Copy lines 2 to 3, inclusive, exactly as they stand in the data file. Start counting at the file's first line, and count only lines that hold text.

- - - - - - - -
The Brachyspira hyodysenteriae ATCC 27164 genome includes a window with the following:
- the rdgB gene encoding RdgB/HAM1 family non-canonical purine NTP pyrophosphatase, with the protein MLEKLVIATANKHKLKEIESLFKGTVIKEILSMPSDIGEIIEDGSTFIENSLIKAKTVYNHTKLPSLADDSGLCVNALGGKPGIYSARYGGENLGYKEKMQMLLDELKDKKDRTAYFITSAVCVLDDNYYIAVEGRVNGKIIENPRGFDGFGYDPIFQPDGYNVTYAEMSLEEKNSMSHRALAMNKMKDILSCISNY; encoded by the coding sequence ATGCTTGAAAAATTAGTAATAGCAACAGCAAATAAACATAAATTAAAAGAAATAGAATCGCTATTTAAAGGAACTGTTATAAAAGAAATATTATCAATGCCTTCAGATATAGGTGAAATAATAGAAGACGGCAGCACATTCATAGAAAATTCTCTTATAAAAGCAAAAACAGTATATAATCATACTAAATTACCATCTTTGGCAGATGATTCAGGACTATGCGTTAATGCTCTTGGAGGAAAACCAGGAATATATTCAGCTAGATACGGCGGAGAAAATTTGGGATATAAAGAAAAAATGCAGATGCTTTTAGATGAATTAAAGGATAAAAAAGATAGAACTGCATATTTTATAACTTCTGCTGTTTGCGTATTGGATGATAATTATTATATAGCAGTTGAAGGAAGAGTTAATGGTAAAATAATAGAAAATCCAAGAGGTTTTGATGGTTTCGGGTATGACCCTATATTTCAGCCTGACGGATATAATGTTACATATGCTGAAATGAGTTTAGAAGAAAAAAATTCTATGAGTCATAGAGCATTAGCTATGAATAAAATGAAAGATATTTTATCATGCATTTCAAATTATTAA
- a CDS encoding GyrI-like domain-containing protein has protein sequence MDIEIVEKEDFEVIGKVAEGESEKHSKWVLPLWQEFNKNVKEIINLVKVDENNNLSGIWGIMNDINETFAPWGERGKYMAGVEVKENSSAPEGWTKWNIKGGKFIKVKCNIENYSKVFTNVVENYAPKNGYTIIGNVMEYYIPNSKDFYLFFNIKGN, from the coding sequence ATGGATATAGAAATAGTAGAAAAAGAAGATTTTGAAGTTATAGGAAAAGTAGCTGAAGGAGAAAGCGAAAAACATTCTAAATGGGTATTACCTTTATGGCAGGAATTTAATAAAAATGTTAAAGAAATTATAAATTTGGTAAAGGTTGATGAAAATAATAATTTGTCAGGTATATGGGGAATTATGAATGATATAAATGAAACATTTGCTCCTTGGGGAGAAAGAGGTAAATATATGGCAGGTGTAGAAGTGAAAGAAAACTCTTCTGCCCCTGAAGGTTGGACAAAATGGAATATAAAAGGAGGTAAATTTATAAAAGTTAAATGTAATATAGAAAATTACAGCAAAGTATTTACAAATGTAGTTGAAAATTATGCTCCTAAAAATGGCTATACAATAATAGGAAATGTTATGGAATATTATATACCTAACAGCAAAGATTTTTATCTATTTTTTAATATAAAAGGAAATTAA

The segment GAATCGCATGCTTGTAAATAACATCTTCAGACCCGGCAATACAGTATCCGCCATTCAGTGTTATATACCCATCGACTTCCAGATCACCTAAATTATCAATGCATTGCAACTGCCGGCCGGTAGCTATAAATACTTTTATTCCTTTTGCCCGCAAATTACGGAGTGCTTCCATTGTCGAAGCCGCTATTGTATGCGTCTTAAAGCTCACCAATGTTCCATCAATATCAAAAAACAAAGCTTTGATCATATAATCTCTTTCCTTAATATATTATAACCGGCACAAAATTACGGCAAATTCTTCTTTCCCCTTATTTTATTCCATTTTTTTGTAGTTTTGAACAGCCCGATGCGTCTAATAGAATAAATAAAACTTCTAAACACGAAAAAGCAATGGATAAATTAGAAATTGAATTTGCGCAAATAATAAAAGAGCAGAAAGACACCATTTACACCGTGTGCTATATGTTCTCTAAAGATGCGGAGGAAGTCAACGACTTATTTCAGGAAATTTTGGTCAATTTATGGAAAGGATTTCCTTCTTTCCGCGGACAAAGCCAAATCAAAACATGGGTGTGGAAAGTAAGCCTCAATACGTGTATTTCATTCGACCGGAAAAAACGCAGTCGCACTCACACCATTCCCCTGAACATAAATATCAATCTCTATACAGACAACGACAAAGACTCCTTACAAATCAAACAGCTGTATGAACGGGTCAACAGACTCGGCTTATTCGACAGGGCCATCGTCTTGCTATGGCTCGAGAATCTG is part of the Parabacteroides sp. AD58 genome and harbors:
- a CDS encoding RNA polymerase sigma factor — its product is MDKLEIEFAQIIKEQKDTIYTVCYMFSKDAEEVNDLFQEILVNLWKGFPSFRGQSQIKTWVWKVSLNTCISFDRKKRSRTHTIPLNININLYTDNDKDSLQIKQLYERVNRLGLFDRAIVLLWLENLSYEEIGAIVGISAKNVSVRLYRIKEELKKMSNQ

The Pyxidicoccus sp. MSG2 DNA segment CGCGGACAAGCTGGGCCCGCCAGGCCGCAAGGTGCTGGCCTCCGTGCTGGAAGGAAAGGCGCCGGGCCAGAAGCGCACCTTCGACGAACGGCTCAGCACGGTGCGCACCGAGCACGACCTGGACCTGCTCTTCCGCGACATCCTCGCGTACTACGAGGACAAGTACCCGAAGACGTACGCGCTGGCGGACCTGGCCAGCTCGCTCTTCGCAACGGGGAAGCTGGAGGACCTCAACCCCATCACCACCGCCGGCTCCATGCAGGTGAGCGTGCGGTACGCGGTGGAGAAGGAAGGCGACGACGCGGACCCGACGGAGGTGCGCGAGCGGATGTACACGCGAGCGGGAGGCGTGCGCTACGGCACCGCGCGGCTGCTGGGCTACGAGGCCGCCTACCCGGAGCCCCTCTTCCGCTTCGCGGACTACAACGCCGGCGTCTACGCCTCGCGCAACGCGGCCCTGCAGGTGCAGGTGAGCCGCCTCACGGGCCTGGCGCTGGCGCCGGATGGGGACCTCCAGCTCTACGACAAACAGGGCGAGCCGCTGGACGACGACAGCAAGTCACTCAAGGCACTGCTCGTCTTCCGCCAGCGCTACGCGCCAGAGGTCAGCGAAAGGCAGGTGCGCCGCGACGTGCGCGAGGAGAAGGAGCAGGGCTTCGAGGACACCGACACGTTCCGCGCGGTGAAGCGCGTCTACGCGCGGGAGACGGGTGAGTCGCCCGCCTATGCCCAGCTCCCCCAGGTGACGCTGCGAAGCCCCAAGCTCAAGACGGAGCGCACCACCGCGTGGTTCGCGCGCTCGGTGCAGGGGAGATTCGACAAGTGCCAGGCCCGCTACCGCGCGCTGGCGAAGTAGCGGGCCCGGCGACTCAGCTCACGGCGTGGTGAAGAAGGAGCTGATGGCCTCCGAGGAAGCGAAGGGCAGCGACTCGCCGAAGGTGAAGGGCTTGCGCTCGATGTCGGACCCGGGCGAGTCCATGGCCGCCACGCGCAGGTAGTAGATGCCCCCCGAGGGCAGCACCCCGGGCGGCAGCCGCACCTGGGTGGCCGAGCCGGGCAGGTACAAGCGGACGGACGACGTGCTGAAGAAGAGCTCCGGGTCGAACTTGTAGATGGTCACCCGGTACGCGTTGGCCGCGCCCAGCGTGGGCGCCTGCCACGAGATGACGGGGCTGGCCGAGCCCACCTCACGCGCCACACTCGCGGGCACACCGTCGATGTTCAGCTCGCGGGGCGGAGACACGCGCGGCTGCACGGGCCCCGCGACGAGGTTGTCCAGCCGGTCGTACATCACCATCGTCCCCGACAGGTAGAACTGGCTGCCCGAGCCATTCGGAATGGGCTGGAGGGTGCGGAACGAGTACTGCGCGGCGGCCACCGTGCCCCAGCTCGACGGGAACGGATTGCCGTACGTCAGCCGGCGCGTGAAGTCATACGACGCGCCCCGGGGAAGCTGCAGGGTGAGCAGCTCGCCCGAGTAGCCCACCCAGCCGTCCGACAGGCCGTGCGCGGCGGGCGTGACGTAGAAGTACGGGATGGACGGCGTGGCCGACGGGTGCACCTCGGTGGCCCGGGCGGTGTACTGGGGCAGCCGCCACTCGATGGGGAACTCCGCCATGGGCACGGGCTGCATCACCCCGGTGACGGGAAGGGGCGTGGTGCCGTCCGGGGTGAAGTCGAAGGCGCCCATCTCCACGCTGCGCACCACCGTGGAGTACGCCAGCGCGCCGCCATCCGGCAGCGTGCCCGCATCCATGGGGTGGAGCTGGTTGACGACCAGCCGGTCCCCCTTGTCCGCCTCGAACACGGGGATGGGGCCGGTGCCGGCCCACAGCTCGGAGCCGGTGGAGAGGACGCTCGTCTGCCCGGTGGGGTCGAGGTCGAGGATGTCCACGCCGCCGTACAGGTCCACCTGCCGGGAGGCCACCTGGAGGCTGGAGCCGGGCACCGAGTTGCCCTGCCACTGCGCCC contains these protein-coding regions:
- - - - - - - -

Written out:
- the rdgB gene encoding RdgB/HAM1 family non-canonical purine NTP pyrophosphatase, with the protein MLEKLVIATANKHKLKEIESLFKGTVIKEILSMPSDIGEIIEDGSTFIENSLIKAKTVYNHTKLPSLADDSGLCVNALGGKPGIYSARYGGENLGYKEKMQMLLDELKDKKDRTAYFITSAVCVLDDNYYIAVEGRVNGKIIENPRGFDGFGYDPIFQPDGYNVTYAEMSLEEKNSMSHRALAMNKMKDILSCISNY; encoded by the coding sequence ATGCTTGAAAAATTAGTAATAGCAACAGCAAATAAACATAAATTAAAAGAAATAGAATCGCTATTTAAAGGAACTGTTATAAAAGAAATATTATCAATGCCTTCAGATATAGGTGAAATAATAGAAGACGGCAGCACATTCATAGAAAATTCTCTTATAAAAGCAAAAACAGTATATAATCATACTAAATTACCATCTTTGGCAGATGATTCAGGACTATGCGTTAATGCTCTTGGAGGAAAACCAGGAATATATTCAGCTAGATACGGCGGAGAAAATTTGGGATATAAAGAAAAAATGCAGATGCTTTTAGATGAATTAAAGGATAAAAAAGATAGAACTGCATATTTTATAACTTCTGCTGTTTGCGTATTGGATGATAATTATTATATAGCAGTTGAAGGAAGAGTTAATGGTAAAATAATAGAAAATCCAAGAGGTTTTGATGGTTTCGGGTATGACCCTATATTTCAGCCTGACGGATATAATGTTACATATGCTGAAATGAGTTTAGAAGAAAAAAATTCTATGAGTCATAGAGCATTAGCTATGAATAAAATGAAAGATATTTTATCATGCATTTCAAATTATTAA
- a CDS encoding GyrI-like domain-containing protein has protein sequence MDIEIVEKEDFEVIGKVAEGESEKHSKWVLPLWQEFNKNVKEIINLVKVDENNNLSGIWGIMNDINETFAPWGERGKYMAGVEVKENSSAPEGWTKWNIKGGKFIKVKCNIENYSKVFTNVVENYAPKNGYTIIGNVMEYYIPNSKDFYLFFNIKGN, from the coding sequence ATGGATATAGAAATAGTAGAAAAAGAAGATTTTGAAGTTATAGGAAAAGTAGCTGAAGGAGAAAGCGAAAAACATTCTAAATGGGTATTACCTTTATGGCAGGAATTTAATAAAAATGTTAAAGAAATTATAAATTTGGTAAAGGTTGATGAAAATAATAATTTGTCAGGTATATGGGGAATTATGAATGATATAAATGAAACATTTGCTCCTTGGGGAGAAAGAGGTAAATATATGGCAGGTGTAGAAGTGAAAGAAAACTCTTCTGCCCCTGAAGGTTGGACAAAATGGAATATAAAAGGAGGTAAATTTATAAAAGTTAAATGTAATATAGAAAATTACAGCAAAGTATTTACAAATGTAGTTGAAAATTATGCTCCTAAAAATGGCTATACAATAATAGGAAATGTTATGGAATATTATATACCTAACAGCAAAGATTTTTATCTATTTTTTAATATAAAAGGAAATTAA